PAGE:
provide each applicant with a form to make the designation. That form shall
provide the opportunity for the applicant to submit the name, address, and
telephone number of at least one person, in addition to the applicant, who
is to receive notice of lapse or termination of the policy for nonpayment of
(b) The insurer shall notify the policy owner annually of the right to
change the written designation or designate one or more persons. The policy
owner may change the designation more often if he or she chooses to do
(c) No individual life insurance policy shall lapse or be terminated for
nonpayment of premium unless the insurer, at least 30 days prior to the
effective date of the lapse or termination, gives notice to the policy owner
and to the person or persons designated pursuant to subdivision (a), at the
address provided by the policy owner for purposes of receiving notice of
lapse or termination. Notice shall be given by first-class United States mail
within 30 days after a premium is due and unpaid.
SEC. 3. Section 10173.2 of the Insurance Code is amended to read:
10173.2. When a policy of life insurance is, after the effective date of
this section, assigned in writing as security for an indebtedness, the insurer
shall, in any case in which it has received written notice of the name and
address of the assignee, mail to the assignee a written notice, postage prepaid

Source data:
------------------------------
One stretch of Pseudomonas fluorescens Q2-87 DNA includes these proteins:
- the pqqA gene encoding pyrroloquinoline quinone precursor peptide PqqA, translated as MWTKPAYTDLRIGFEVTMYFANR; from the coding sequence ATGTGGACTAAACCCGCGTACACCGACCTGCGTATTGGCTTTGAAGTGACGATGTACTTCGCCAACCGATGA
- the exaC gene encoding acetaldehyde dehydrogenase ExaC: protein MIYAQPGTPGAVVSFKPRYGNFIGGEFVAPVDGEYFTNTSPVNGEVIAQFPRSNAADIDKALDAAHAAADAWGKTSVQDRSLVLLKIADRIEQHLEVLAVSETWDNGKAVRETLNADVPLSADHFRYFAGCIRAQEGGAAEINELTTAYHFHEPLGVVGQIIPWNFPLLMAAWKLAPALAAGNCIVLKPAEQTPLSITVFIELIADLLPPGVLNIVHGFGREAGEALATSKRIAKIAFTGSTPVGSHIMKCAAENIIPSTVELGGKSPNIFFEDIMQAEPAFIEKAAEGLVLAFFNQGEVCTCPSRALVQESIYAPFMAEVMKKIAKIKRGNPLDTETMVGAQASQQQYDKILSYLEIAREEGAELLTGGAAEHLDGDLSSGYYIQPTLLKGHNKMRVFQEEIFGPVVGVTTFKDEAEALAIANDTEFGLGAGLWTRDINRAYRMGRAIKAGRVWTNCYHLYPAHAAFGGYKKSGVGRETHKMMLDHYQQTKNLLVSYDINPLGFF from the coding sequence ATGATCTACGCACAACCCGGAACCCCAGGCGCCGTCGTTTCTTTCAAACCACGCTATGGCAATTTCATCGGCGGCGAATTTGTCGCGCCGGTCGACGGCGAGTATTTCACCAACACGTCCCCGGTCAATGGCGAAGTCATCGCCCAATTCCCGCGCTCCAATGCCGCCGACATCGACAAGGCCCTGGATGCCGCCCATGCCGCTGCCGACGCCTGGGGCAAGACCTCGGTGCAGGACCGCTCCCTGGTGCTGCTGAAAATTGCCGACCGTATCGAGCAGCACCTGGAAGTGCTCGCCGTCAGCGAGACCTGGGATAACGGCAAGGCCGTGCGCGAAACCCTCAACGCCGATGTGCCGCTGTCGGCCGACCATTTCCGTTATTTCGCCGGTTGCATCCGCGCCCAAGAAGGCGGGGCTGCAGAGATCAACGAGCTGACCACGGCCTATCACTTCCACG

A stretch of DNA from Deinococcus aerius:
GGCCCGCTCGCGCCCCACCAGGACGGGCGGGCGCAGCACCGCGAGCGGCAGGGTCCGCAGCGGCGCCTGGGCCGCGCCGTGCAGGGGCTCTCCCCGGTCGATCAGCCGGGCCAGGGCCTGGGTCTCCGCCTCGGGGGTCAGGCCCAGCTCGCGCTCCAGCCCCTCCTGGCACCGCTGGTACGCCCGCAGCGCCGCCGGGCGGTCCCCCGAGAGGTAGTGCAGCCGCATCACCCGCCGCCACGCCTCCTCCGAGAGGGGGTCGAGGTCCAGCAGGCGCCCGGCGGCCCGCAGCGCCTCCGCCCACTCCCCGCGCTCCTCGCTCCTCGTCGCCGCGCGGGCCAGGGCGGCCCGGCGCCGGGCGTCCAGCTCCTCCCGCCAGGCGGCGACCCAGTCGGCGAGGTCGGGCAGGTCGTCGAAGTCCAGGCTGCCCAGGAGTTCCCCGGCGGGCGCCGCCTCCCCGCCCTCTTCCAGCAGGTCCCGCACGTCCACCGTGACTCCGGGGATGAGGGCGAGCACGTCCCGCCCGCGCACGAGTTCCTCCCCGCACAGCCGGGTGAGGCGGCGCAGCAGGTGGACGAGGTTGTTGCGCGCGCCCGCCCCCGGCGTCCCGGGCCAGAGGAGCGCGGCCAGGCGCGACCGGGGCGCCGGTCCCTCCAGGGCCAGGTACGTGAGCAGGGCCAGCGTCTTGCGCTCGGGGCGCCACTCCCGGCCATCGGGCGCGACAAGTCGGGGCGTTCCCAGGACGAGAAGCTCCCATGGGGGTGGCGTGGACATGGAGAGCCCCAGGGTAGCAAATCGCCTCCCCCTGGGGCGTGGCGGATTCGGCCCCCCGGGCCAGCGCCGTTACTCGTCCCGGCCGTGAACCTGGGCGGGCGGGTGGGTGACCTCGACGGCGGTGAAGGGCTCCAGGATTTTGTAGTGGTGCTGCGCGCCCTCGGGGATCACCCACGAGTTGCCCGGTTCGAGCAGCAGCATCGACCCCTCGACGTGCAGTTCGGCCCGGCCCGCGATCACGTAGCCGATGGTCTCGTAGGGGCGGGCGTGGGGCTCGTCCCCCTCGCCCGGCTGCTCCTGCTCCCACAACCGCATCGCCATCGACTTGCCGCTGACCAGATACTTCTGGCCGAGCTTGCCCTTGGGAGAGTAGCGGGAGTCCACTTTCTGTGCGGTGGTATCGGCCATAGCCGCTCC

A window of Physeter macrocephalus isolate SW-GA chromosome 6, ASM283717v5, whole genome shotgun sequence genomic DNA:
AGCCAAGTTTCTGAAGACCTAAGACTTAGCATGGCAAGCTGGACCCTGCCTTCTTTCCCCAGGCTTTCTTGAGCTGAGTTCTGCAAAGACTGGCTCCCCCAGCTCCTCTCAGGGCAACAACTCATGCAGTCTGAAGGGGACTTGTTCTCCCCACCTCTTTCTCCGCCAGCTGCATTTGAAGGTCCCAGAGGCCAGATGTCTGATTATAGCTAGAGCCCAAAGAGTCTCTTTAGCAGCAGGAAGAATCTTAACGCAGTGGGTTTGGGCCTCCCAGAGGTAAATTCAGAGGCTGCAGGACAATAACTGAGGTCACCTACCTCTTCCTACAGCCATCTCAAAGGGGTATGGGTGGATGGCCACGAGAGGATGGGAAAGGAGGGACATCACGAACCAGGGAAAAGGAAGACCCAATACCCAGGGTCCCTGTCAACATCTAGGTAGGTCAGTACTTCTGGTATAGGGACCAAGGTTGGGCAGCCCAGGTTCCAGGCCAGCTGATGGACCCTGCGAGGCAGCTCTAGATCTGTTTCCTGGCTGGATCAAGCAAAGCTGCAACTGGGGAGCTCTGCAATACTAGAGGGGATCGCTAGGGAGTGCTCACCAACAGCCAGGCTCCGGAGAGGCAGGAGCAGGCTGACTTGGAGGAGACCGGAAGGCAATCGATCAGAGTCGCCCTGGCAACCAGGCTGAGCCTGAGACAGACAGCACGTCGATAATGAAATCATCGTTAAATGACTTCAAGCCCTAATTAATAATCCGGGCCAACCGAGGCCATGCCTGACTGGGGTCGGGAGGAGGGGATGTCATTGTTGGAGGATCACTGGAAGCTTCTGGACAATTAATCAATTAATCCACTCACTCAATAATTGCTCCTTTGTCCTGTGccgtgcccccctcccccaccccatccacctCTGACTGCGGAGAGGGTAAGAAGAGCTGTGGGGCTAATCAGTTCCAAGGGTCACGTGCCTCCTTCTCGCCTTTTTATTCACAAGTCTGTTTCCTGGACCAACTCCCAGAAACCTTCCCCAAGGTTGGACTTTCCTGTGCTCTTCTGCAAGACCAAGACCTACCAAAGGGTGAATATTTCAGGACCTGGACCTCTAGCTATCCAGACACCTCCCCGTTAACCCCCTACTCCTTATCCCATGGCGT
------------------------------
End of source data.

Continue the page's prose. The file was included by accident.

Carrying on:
and addressed to the assignee’s address filed with the insurer, not less than
30 days prior to the final lapse of the policy, each time the policy owner
has failed or refused to transmit a premium payment to the insurer before
the commencement of the policy’s grace period or before the notice is
mailed. The insurer shall give that notice to the assignee in the proper case
while the assignment remains in effect, unless the assignee has notified the
insurer in writing that the notice is waived. The insurer shall be permitted
to charge the policy owner directly or against the policy the reasonable cost
of complying with this section, but in no event to exceed two dollars and
fifty cents ($2.50) for each notice.
As used in this section, “final lapse of the policy” means the date after
which the policy will not be reinstated by the insurer without requiring
evidence of insurability or written application.
As the Insurance Commissioner has noted, under existing law, individuals can easily lose the critical protection of life insurance if a single premium is accidentally missed, even if they have been paying premiums on time for many years. Furthermore, if an insured individual loses coverage and wants it reinstated, he or she may then have to undergo a new physical exam and be underwritten again, risking a significantly more expensive, possibly unaffordable premium if his or her health has changed in the years since purchasing the policy. Worse yet, they will not qualify for coverage at all under the insurers’ standards in place for reinstating coverage because of health changes. Over the years, we have observed that insurers have improperly lapsed life insurance policies without complying with existing law and even in situations where they have complied with the law, insurance company agents have not properly notified/warned policyholders of the impending lapse. Our office has been involved in a significant amount of litigation with insurers and their agents over improper life insurance policy lapses (last week one of the cases settled for just under $500,000). We expect that this law will make significant strides in reducing the amount of litigation over this issue.